The 7 Personalities Of Bad Bosses Who Think They’re Good Bosses

Work long enough, and you are bound to have a bad manager. Unfortunately, they do not operate in just one manner. They can be aggressive, neglectful, ingratiating or just plain inept. And not all of them were bad to begin with. The very strategies and skills that may have made them star performers can make them terrible to work for.

Lawrese Brown, the founder of C-Track Training, a workplace education company, said bad bosses who used to be star performers “are following the script of ‘I do my job really well,’ but they don’t realize that their job has changed and they have to change, too.”

The first step to countering a boss’ bad behavior is identifying how they operate. Here are the most common types of incompetent leaders who think they are actually good bosses.

1) The Rescuer

A rescuer boss will swoop in and take over their direct reports’ projects — but this stifles growth.

This is a bad boss who may seem like a good boss at first. If you have any trouble with a project, they’ll just take over. Any conflict with a client, they’ll deal with it for you.

Consultant Peter Block identified this work archetype as the “rescuer” in his book “The Empowered Manager: Positive Political Skills at Work.” According to Block, the rescuer is someone who is highly sensitive to discomfort and believes “the path to power, influence and gaining some control over the situation is to save other people’s lives.”

Brown said rescuers come from a place of thinking they’re protecting you from failure, and are bad at giving you honest feedback and more responsibilities as a result.

“When you have a rescuer, they pride themselves on being there to support you, so you really don’t have any space not only to make mistakes, but you also have a limited amount of growth,” Brown said. “Because part of rescuing, or being helpful, is a control mechanism for them.”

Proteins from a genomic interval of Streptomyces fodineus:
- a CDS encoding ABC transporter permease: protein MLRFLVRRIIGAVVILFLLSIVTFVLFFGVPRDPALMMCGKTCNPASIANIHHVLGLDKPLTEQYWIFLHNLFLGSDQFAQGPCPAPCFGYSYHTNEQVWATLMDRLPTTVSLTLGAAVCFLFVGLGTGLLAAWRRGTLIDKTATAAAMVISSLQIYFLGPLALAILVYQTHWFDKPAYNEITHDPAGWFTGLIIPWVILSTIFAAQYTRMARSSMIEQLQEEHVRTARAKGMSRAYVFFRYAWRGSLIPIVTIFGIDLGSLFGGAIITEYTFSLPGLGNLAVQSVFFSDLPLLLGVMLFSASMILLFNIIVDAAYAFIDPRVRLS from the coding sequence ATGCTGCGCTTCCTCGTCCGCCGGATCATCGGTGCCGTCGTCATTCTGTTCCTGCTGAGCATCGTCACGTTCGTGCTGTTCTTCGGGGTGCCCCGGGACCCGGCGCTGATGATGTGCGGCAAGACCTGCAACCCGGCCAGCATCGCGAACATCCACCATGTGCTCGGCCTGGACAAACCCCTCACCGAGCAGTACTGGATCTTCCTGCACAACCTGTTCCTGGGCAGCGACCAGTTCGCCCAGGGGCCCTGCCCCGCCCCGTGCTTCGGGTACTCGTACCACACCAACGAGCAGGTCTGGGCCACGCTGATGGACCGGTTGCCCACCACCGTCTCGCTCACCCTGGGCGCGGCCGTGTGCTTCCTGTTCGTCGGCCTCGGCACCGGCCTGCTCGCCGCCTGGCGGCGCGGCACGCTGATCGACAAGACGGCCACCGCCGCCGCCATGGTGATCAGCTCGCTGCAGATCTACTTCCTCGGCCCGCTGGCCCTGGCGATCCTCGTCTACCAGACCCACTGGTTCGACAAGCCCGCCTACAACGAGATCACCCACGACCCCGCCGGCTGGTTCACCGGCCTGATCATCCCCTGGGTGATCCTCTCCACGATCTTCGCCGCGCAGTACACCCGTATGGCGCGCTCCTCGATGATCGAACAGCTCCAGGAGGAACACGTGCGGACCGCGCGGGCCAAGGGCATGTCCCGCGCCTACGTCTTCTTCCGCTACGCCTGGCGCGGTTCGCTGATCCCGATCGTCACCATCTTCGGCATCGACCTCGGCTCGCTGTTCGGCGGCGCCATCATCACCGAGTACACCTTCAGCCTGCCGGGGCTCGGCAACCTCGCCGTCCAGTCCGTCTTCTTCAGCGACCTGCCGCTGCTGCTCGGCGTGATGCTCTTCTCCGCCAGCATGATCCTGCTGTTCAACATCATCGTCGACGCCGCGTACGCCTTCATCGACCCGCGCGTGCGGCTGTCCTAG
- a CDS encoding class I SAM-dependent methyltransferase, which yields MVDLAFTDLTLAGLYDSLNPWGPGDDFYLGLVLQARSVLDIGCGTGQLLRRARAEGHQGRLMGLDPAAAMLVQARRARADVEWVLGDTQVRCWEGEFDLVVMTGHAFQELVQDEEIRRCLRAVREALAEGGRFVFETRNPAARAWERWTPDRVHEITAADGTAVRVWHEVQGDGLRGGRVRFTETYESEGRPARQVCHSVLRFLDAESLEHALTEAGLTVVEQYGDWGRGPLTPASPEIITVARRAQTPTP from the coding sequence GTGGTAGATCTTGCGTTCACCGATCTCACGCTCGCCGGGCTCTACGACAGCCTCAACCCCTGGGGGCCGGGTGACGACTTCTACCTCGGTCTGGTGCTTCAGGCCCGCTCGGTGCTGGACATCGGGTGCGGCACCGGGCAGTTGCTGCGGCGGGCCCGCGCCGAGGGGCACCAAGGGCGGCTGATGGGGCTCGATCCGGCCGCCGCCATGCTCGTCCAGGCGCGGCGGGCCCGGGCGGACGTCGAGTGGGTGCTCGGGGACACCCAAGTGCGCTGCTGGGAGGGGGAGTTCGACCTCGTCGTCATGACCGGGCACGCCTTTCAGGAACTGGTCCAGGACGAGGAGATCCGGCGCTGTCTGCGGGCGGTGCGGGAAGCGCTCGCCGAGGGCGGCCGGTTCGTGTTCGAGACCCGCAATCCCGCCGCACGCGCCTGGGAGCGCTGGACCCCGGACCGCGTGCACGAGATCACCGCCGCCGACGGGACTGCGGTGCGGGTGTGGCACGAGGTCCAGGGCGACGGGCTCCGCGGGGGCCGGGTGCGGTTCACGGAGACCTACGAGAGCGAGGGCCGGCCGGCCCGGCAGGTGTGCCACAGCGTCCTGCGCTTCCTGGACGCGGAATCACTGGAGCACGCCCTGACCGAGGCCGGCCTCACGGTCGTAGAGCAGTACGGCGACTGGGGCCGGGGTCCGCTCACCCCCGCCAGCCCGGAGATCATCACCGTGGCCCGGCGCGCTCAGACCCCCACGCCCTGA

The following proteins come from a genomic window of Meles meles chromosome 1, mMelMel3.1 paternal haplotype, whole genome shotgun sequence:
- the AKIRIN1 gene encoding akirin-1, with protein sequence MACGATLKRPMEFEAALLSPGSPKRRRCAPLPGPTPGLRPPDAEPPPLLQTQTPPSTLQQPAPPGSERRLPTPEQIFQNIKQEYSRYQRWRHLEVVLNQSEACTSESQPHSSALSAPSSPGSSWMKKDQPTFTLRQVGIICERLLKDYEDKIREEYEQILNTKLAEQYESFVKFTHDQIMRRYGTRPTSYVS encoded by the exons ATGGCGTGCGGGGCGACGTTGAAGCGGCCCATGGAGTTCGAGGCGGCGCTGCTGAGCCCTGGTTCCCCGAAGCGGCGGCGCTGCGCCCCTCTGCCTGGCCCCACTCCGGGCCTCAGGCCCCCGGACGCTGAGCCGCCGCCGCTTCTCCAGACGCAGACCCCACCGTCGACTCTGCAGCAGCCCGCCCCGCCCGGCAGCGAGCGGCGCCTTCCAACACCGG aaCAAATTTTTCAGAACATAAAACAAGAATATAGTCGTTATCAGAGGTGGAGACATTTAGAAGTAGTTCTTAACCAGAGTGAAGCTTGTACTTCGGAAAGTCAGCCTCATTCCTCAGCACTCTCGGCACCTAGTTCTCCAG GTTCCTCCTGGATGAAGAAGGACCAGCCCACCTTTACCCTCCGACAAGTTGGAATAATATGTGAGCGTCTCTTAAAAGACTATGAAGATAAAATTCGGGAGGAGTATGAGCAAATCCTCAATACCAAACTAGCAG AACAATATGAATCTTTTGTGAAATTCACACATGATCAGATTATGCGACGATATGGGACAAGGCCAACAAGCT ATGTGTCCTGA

2) The Politician

The "politician" boss is great at doing publicity relations for your team, but fails at actually managing you.

The “politician” boss is great at doing publicity relations for your team, but fails at actually managing you.

The “politician” is good at managing the bosses above them and terrible at managing the people who report directly to them. They are good at public relations for your team, but they lack the will or the skill to be a good team leader.

“The executive team thinks your team is doing a good job, your projects get lauded at company all-hands… but actually this manager is never meeting with you, never giving helpful feedback, or even at all actually involved in the day-to-day,” said Lara Hogan, author of “Resilient Management” and a former vice president of engineering at Kickstarter.

Hogan said this kind of boss can cause bigger issues down the road, because they tend not to find out about team problems that should have been addressed or raised earlier. “Long-term, it often ends in disaster, because this person never did their first responsibility, which is managing the team,” Hogan said.

Her advice if you’re an employee of this kind of boss? Make sure that you build relationships with your manager’s peers, or other people in positions of power, and go to them for feedback and support. The goal is for more people to know what a great job you’re doing. “Spread the surface area of how you’re being managed,” Hogan advised.

3) The Great Manager Who Can’t Manage Up

A boss who is personally great to you, but cannot advocate on your team's behalf, is a bad boss.

A boss who is personally great to you, but cannot advocate on your team’s behalf, is a bad boss.

This is a boss who is great at managing their own team, but is bad at dealing with the bosses above them. They believe in your work, but they lack the office-politics savvy to make sure others in positions of power do, too.

“They listen to you, they are completely involved in your work in a positive way, you trust them, they trust you,” Hogan said. “And then you realize nobody at the upper level has any idea what your team is doing, and you lose headcount. Your road map doesn’t get prioritized, you might get [reorganized].”